The simple answer to that is that because CO2 changed over the ice-age cycle and no other explanation was available academics put 2 + 2 together and made a mountain (and yes there’s no relationship between the answer and the sum).

      There’s also the problem that academics believe that if they can measure all the radiation coming into the earth and leaving … that that means they must know how much the earth will warm/cool. What they don’t understand is “shit happens” … that the earth is far far far more complex and that there are many many reasons why the surface temperature might go up without a change in the net radiation.

  2. James McGinn says:

    Excellent post.

    I’m mostly in agreement with everything you say here. I am, maybe, a little less cynical toward academia than you are. They are overwhelmed with the politics and all of the dotting of I’s and crossing of T’s they have to do to create the illusion that they have brought something new to subjects they often don’t understand that well. They don’t have the luxury of looking at things from the interdisciplinary perspective that you and I have.

    When a scientific theory is devoid of details and facts people’s minds just naturally fill-in those details with their imagination, like children do with fairy tales. And they are more emotionally attached to these created details than they would be if the details were conveyed to them by somebody or if they had read them in a book.

    Here is an example of the emotions my theory stirs up:

    Also take note of my response. The $100,000.00 US offer is not a joke.

    James McGinn
    Solving Tornadoes

    • Scottish-Sceptic says:

      The response – if it’s by academics – is instinctive and to be fair to them, they probably have very little control over their reaction.

  3. wyoskeptic says:

    I agree to a large degree. I also think that for a lot of things, unless there is a need for a new theory, even a theory that is obviously wrong will persist long after it should be replaced. Something like inertia will keep it around, just because it is not easy for most people to change the direction of their thinking, much like the way that a very, very large tanker takes a lot of ocean to turn around in.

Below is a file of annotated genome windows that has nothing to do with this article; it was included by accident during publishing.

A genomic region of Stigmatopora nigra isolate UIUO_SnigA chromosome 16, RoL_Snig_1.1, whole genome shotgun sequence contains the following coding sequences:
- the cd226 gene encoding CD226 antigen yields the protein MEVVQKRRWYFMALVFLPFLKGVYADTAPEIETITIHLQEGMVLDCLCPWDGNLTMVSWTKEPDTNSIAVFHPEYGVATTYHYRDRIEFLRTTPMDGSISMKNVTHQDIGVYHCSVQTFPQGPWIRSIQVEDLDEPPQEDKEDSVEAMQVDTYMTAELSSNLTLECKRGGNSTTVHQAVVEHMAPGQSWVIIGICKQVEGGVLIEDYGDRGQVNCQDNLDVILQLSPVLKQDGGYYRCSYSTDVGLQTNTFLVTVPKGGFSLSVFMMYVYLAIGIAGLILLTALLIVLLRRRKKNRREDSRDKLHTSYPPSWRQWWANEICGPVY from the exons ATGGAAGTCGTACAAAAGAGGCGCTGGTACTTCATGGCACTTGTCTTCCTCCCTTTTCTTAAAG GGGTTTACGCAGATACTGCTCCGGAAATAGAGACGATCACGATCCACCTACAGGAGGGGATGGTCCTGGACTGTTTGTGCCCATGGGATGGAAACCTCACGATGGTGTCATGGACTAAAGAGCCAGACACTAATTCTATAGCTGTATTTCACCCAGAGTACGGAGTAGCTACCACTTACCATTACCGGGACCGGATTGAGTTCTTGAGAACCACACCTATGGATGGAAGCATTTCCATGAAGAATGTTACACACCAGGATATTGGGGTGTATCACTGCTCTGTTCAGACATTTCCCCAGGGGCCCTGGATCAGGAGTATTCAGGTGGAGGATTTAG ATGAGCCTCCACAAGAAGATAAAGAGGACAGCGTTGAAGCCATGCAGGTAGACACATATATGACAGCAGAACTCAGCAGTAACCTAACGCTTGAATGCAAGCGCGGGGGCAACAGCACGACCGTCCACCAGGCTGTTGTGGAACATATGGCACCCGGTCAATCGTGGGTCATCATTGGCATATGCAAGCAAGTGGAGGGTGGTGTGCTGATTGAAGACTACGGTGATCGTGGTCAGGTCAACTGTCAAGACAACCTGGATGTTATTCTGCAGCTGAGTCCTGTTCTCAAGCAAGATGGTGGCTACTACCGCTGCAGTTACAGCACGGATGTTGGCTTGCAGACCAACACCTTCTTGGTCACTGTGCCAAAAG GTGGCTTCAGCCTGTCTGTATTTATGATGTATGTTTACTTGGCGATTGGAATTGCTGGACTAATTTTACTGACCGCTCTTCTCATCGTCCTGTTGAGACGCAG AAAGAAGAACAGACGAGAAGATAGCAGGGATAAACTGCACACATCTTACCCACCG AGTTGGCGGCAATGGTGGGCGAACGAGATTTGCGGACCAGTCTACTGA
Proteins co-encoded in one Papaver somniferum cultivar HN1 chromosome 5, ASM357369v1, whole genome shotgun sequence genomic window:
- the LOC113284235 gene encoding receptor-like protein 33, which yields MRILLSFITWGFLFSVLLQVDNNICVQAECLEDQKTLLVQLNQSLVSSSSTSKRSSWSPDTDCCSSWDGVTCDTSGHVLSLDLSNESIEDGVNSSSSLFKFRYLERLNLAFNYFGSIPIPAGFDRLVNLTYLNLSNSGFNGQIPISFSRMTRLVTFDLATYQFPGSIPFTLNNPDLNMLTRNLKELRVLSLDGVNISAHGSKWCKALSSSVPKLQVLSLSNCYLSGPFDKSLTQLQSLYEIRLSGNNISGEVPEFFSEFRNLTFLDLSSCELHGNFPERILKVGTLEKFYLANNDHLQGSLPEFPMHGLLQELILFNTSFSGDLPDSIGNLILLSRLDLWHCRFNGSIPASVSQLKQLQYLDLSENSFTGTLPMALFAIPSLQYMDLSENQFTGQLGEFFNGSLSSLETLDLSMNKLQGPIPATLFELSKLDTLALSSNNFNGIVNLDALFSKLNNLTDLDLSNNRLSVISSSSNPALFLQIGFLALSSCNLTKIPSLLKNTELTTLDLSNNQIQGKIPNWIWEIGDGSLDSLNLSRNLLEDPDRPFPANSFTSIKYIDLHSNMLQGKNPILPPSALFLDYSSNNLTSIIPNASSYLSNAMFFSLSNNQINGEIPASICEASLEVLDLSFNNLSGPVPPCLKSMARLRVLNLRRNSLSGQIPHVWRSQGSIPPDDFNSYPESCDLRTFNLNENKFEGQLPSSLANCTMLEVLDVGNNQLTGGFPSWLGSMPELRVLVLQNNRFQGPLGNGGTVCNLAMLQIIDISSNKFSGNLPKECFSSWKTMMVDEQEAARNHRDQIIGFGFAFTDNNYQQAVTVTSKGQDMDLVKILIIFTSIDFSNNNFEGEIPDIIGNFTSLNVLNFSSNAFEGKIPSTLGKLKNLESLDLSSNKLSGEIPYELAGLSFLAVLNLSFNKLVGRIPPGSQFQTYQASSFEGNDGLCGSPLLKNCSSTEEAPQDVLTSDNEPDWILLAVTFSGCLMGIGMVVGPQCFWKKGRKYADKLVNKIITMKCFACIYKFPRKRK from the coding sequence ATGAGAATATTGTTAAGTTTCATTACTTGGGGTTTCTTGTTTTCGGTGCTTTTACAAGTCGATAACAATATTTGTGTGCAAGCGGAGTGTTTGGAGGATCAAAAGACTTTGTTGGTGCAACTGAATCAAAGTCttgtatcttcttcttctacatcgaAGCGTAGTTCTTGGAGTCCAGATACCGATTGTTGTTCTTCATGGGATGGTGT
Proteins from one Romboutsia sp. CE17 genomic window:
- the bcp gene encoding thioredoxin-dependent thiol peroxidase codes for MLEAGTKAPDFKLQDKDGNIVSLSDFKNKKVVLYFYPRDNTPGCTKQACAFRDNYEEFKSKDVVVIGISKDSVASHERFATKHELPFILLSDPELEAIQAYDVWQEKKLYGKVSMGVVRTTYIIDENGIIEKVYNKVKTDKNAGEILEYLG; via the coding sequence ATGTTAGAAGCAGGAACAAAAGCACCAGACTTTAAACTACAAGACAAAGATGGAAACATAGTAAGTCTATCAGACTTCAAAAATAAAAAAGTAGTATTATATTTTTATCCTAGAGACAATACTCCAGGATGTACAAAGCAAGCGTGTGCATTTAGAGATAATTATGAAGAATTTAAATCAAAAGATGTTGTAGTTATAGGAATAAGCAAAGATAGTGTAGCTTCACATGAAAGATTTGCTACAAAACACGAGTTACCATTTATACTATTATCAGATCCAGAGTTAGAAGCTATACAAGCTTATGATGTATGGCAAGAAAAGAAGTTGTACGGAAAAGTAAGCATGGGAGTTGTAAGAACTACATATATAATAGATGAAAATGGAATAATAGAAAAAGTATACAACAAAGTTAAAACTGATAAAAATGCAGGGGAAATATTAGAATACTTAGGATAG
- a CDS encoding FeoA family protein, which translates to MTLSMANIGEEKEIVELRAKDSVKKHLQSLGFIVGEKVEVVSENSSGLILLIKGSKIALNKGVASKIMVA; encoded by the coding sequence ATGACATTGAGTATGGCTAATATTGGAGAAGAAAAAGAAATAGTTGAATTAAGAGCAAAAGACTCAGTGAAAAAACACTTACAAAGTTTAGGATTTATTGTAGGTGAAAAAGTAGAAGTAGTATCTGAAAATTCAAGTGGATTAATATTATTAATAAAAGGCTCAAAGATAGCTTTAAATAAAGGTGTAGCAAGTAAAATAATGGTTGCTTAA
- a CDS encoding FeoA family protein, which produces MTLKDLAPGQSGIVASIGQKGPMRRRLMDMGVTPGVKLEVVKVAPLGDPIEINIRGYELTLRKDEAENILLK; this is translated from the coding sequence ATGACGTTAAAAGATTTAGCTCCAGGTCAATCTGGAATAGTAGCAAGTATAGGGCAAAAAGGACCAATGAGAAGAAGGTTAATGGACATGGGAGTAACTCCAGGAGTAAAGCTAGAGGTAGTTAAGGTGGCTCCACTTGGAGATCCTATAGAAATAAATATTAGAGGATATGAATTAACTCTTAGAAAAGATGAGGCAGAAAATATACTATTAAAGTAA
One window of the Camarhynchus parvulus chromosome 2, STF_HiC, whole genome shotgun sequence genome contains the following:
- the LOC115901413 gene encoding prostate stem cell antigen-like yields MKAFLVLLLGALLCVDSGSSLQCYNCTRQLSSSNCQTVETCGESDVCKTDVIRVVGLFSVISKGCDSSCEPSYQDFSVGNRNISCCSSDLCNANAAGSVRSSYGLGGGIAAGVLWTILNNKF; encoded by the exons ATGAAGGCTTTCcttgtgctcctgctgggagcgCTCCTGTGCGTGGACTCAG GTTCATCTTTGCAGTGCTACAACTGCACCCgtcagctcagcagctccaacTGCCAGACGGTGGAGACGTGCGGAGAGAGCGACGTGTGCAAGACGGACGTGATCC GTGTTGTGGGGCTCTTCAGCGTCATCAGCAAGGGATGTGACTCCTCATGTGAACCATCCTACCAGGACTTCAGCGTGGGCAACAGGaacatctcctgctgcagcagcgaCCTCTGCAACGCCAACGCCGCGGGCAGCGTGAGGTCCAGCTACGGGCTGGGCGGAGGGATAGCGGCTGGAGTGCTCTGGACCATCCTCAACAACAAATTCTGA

As for your Caterpillar theory, I have been thinking about it while looking at the ocean bottom age overlays in Google earth, and if I toss in some thoughts about shell gravitation theory going hand in hand with the tidal effects of the moon’s orbit as it lifts plate tectonics while temperature expansion from underneath pushes and, (just for good measure,) some electrical eddy currents (caused by induction from the current flows generating the earth’s magnetic field) that in turn leads to localized hot spots within the crust, and it all makes sense to me. However, the inevitable conclusion sends most any conventionally trained Geo type into a catatonic fit.

    Well, actually not catatonic but rather more toward raging mad dog foaming at the mouth fits. Or so has been my experience.

  4. markstoval says:


    I know you don’t need me to create more work for you, but sometimes a blogger enjoys hearing a good idea. (well, I hope it is a good one) So here goes …

    You have posted several times that the Slayers were right on the science but horrible on the PR. In other words, they lost the propaganda war even though truth was on their side. So, what about a post (and then discussion) on how their ideas could be presented at places like WUWT or JoNova’s site and people understand what they are saying? WUWT would be the hardest place since the Slayers and the regular posters at WUWT went to war once upon a time.

    How can the truth be told to the luke-warmer side of the debate? What would make them see that CO2 don’t do what they think it does?

    • The thing that is true is that lapse rate and atmospheric pressure are the two main factors most important for the establishment of the greenhouse effect. However you’ve got to add to this “effective radiative height”. This is the height at which on average the earth emits radiation. And it is this height that is modified by changing gas composition.

      If you were to change CO2 composition (or H2O or clouds), the effect is to change effective radiation height. And because of the way gas concentration falls off, you get a logarithmic change in height with composition.

      And for this change to crate a new equilibrium, there is required to be a net change in heat flow. (For heating), some of that heat flow is a REDUCTION in convection, and some of it is a change in net IR … which could be described as “back radiation”.

      So, increasing CO2 does cause a change in “back radiation” … but it’s really the tail wagging the dog, because this is not setting the temperature, instead it is a symptom of the lapse rate and changing irradiative height changing the temperature.

      So, the “slayers” are right when they say that the greenhouse effect is largely determined by planetary gas pressure and lapse rate. However, they are wrong when (or if) they say there is no “back radiation”.